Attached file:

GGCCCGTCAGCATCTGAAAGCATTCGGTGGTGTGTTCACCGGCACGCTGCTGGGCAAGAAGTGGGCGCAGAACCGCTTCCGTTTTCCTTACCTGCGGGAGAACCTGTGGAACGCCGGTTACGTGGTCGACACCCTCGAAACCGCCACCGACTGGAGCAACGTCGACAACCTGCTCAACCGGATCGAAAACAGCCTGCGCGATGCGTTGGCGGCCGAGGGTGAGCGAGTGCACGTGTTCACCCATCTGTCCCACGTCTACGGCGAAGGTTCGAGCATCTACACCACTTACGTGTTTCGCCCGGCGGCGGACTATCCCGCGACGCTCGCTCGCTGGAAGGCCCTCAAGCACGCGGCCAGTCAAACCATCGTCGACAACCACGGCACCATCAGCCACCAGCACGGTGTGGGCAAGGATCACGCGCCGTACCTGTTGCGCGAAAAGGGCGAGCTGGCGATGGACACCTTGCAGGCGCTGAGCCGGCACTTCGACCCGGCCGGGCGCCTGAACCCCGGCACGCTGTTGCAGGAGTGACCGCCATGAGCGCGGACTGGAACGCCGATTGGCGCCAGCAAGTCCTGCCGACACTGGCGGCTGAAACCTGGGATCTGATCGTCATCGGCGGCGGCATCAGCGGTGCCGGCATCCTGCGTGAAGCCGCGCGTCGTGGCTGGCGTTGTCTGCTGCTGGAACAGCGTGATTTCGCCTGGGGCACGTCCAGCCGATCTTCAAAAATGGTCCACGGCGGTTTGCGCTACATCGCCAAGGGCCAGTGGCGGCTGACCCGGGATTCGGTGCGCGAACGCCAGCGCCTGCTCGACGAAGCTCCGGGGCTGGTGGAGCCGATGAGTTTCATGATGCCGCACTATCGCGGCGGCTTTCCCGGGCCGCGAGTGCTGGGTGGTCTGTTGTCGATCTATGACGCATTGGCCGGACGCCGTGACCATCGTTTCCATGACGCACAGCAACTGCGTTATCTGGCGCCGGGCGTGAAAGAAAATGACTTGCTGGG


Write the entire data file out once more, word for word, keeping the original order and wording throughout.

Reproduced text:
GGCCCGTCAGCATCTGAAAGCATTCGGTGGTGTGTTCACCGGCACGCTGCTGGGCAAGAAGTGGGCGCAGAACCGCTTCCGTTTTCCTTACCTGCGGGAGAACCTGTGGAACGCCGGTTACGTGGTCGACACCCTCGAAACCGCCACCGACTGGAGCAACGTCGACAACCTGCTCAACCGGATCGAAAACAGCCTGCGCGATGCGTTGGCGGCCGAGGGTGAGCGAGTGCACGTGTTCACCCATCTGTCCCACGTCTACGGCGAAGGTTCGAGCATCTACACCACTTACGTGTTTCGCCCGGCGGCGGACTATCCCGCGACGCTCGCTCGCTGGAAGGCCCTCAAGCACGCGGCCAGTCAAACCATCGTCGACAACCACGGCACCATCAGCCACCAGCACGGTGTGGGCAAGGATCACGCGCCGTACCTGTTGCGCGAAAAGGGCGAGCTGGCGATGGACACCTTGCAGGCGCTGAGCCGGCACTTCGACCCGGCCGGGCGCCTGAACCCCGGCACGCTGTTGCAGGAGTGACCGCCATGAGCGCGGACTGGAACGCCGATTGGCGCCAGCAAGTCCTGCCGACACTGGCGGCTGAAACCTGGGATCTGATCGTCATCGGCGGCGGCATCAGCGGTGCCGGCATCCTGCGTGAAGCCGCGCGTCGTGGCTGGCGTTGTCTGCTGCTGGAACAGCGTGATTTCGCCTGGGGCACGTCCAGCCGATCTTCAAAAATGGTCCACGGCGGTTTGCGCTACATCGCCAAGGGCCAGTGGCGGCTGACCCGGGATTCGGTGCGCGAACGCCAGCGCCTGCTCGACGAAGCTCCGGGGCTGGTGGAGCCGATGAGTTTCATGATGCCGCACTATCGCGGCGGCTTTCCCGGGCCGCGAGTGCTGGGTGGTCTGTTGTCGATCTATGACGCATTGGCCGGACGCCGTGACCATCGTTTCCATGACGCACAGCAACTGCGTTATCTGGCGCCGGGCGTGAAAGAAAATGACTTGCTGGG